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About the Journal | Editorial Board | Guidelines for Contributors | Subscription and Tariff | Current Issue | Back Issues  

 

review of
development & Change
Volume XX   Number 1, January - June 2015

 

Articles:

 

The Market Economy: Theory, Ideology and Reality

 

C.T. Kurien

 

Founder’s Day lecture delivered on 18 April 2015 at MIDS, Chennai.

 

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Macroeconomic Reversal in India:A Structuralist View

 

Pulapre Balakrishnan

 

Malcolm Adiseshiah Memorial Lecture delivered on 17 November 2015 at Chennai.

 

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Reaching the Unreachable: Maternal and Child Health Care

Issues among Tribal’s in Kerala and Strategies for Effective Governance

 

K. Gangadharan and K.V. Vinesh Kumar

 

The remarkable achievement of Kerala in the health sector is mainly due to the intervention strategies of the government in providing health care facilities through public health centres (PHCs) and sub-centres in rural areas. But its sustainability is now facing severe threats in the tribal hamlets of Kerala. The pertinent problems and hurdles the tribals face in these regions are the sincerity and commitment of the health functionaries in terms of accessibility, resourcefulness as well as availability of such facility in times of utmost need. The easy availability and accessibility of good health care infrastructure, human resources and supplies and an efficient health care governance with a human face can play a great role in improving the health care prospects of tribal people, especially in the maternal and child health arena, and the severe health care in equities resulting in deaths of mothers and children can be avoided. The present paper is an outcome of the investigation conducted in two tribal-dominated panchayats of Wayanad district in Kerala where one of them is having all the essential health care resources and facilities, whereas the other lags behind in such facilities. The participatory, observatory, empirical and clinical investigation of tribal mothers and children, on the one hand and the basic working profile of public health care centers, on other, clearly reveals the significance of health infrastructure, human resources and the timely management of these resources in avoiding health traps and islands of health care deprivation in a state having its hallmark of ‘better social development and high human development’.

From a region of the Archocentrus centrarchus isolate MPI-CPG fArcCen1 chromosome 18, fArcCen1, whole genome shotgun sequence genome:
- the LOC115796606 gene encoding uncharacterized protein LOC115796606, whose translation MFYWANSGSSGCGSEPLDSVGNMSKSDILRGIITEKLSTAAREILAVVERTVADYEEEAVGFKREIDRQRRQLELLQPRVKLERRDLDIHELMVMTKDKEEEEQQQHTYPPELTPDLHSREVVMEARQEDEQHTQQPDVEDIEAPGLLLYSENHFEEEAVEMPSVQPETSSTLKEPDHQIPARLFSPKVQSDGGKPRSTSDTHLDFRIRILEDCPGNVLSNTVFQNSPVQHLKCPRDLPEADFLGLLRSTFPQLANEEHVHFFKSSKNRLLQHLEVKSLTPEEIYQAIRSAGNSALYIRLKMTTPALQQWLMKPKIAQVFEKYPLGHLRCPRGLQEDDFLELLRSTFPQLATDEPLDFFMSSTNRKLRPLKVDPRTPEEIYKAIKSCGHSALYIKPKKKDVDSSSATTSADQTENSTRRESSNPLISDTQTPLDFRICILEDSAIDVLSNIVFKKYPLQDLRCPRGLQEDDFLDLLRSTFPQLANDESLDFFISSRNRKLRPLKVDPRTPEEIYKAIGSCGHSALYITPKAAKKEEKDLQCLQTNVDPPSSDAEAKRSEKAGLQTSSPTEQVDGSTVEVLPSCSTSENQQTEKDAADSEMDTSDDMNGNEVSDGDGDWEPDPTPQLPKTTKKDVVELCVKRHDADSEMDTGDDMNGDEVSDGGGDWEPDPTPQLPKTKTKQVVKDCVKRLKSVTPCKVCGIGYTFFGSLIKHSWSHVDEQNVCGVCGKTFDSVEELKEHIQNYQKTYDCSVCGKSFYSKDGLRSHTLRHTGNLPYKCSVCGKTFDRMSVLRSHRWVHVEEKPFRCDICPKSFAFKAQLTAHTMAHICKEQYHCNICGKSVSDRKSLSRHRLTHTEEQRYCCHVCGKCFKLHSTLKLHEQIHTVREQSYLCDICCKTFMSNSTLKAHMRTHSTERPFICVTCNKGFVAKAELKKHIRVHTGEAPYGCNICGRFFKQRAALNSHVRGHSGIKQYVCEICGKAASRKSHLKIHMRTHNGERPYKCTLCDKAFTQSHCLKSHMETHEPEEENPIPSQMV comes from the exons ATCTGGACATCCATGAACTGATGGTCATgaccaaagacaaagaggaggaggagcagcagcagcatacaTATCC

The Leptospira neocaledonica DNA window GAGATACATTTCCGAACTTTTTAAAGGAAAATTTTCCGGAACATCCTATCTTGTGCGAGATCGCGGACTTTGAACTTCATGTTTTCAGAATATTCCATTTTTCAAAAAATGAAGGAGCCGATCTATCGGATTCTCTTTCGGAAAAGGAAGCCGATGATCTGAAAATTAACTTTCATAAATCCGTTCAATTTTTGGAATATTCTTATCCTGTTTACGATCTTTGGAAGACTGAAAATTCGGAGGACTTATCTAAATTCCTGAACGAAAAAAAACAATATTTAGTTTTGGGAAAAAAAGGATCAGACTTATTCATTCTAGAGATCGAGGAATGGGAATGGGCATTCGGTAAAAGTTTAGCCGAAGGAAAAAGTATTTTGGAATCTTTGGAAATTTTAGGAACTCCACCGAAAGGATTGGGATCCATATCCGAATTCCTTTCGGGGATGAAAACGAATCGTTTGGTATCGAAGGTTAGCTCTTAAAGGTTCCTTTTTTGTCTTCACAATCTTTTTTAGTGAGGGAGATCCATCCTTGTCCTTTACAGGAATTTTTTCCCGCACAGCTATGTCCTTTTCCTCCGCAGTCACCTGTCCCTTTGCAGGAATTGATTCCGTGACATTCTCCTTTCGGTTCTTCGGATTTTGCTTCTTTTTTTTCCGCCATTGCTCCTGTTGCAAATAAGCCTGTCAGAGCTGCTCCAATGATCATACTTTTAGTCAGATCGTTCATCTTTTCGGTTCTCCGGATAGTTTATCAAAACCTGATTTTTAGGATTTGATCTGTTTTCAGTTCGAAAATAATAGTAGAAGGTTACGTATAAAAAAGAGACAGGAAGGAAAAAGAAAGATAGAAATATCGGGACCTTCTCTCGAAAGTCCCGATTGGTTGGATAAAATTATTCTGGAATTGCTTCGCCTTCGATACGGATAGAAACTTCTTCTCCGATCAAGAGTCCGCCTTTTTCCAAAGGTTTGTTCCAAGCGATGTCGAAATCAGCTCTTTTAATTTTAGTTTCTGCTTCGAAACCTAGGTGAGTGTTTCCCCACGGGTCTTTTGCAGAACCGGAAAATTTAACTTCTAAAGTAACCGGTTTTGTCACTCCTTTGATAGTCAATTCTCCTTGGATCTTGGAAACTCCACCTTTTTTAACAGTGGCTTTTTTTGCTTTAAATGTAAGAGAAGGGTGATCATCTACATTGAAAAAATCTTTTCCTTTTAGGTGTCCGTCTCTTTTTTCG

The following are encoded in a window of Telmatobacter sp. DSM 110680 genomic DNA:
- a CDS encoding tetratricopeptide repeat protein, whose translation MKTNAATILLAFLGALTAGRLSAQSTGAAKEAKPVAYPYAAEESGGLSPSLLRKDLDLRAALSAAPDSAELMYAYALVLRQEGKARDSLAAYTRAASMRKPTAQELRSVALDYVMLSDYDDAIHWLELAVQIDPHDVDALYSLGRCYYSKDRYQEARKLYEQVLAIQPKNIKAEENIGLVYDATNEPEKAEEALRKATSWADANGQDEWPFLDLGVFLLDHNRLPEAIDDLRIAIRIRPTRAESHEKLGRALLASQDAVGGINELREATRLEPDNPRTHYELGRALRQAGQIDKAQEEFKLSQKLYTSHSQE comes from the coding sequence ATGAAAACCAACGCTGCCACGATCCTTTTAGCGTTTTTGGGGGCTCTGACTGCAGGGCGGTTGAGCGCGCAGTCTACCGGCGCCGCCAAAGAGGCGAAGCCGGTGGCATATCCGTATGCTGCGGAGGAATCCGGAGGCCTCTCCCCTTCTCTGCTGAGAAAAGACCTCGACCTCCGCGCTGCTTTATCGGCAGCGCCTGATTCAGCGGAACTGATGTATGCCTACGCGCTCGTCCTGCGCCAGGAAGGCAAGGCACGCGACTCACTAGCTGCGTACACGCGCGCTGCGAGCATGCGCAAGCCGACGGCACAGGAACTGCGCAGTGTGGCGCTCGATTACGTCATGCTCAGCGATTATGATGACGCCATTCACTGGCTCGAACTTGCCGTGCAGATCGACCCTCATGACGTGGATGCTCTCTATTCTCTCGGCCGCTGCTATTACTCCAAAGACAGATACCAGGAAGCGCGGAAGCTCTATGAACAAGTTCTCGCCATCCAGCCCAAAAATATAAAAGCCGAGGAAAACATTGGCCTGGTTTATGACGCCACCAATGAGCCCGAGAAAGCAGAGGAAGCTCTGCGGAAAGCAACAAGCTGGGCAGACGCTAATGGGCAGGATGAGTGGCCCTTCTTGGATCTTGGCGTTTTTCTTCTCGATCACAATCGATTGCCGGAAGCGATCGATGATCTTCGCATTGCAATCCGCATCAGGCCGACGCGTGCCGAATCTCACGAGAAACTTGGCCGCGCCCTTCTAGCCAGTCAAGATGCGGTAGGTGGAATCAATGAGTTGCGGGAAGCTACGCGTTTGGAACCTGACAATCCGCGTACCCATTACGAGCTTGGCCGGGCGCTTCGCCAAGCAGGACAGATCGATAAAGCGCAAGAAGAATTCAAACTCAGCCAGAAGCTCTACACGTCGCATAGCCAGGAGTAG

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Patterns of Borrowing by Rural Households for Farm and

Non-farm Businesses in Gujarat and West Bengal

 

Subrata Dutta

 

Rural regions in developing countries often grapple with the unemployment and/or underemployment problem. How can employment prospects grow in rural regions that are predominantly agrarian? Both agriculture and industry with urban linkages have limitations in absorbing the growing rural labour force. As a result, employment generation in rural areas has long been a major concern for researchers and policy-makers. Rural non-farm economy assumes a significant importance from the perspective of employment generation. Thus, there is a need to investigate region-specific characteristics of rural non-farm sector development. One interesting way of capturing this development is to find whether the demand for capital/credit is increasing in non-farm business. On a comparative mode, we seek to investigate two cases – i.e. the states of Gujarat and West Bengal. These two states demonstrate diverse characteristics and thus present interesting cases for such comparison. For example, compared to Gujarat, the incidence of rural unemployment is very high in West Bengal. On the other hand, Gujarat did not witness favourable effects of its structural change (from primary to non-primary sector) on employment elasticity of secondary and tertiary sectors, revealing the fact that the share of the primary sector is shrinking in total income but a large chunk of the total workforce is still dependent on this sector for employment. Against this backdrop, what is happening in the rural non-farm sector? Is demand for capital (captured, in this article, through outstanding cash loan) increasing in the non-farm sector? This study seeks to analyse the movements of credit towards farm and non-farm business in the two states during liberalisation.

 

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Decomposition of Energy Consumption in India: A Case of Output Leakage and Technology Improvement

 

Anjali Tandon and Shahid Ahmed

 

The paper attempts to study relative contribution of the specific sources of changes in energy use in the Indian economy. Results of a structural decomposition analysis in a constant price hybrid input–output framework underscore contribution of the final demand shifts as a significant factor impacting the energy use. Nevertheless, changes over time in production technology exhibit tremendous conservation potential. The paper notes that technology improvement occurs gradually and the effect is profound over the long term. Further, the results validate output leakage in the energy sector, thus highlighting domestic supply constraints. A high ratio of India’s energy imports-to-energy embedded in exports is observed, which has implications from an environment perspective.

 

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